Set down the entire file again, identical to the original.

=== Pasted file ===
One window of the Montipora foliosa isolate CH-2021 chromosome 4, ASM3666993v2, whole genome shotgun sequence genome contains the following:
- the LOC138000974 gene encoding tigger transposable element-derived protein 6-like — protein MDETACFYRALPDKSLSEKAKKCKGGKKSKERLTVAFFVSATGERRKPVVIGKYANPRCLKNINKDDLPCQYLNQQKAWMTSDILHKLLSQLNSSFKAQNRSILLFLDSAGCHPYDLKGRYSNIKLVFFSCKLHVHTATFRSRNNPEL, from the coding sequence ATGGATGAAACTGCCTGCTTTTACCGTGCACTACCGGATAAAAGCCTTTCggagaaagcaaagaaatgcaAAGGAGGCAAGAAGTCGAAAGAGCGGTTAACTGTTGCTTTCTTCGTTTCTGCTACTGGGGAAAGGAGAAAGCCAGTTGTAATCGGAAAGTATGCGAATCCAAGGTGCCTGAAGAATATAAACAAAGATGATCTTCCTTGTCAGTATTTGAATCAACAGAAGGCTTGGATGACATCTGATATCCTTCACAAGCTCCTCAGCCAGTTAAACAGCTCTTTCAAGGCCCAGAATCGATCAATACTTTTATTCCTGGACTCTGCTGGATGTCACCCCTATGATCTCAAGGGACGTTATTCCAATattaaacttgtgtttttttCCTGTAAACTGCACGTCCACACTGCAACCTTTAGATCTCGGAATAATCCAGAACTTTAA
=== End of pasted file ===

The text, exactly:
One window of the Montipora foliosa isolate CH-2021 chromosome 4, ASM3666993v2, whole genome shotgun sequence genome contains the following:
- the LOC138000974 gene encoding tigger transposable element-derived protein 6-like — protein MDETACFYRALPDKSLSEKAKKCKGGKKSKERLTVAFFVSATGERRKPVVIGKYANPRCLKNINKDDLPCQYLNQQKAWMTSDILHKLLSQLNSSFKAQNRSILLFLDSAGCHPYDLKGRYSNIKLVFFSCKLHVHTATFRSRNNPEL, from the coding sequence ATGGATGAAACTGCCTGCTTTTACCGTGCACTACCGGATAAAAGCCTTTCggagaaagcaaagaaatgcaAAGGAGGCAAGAAGTCGAAAGAGCGGTTAACTGTTGCTTTCTTCGTTTCTGCTACTGGGGAAAGGAGAAAGCCAGTTGTAATCGGAAAGTATGCGAATCCAAGGTGCCTGAAGAATATAAACAAAGATGATCTTCCTTGTCAGTATTTGAATCAACAGAAGGCTTGGATGACATCTGATATCCTTCACAAGCTCCTCAGCCAGTTAAACAGCTCTTTCAAGGCCCAGAATCGATCAATACTTTTATTCCTGGACTCTGCTGGATGTCACCCCTATGATCTCAAGGGACGTTATTCCAATattaaacttgtgtttttttCCTGTAAACTGCACGTCCACACTGCAACCTTTAGATCTCGGAATAATCCAGAACTTTAA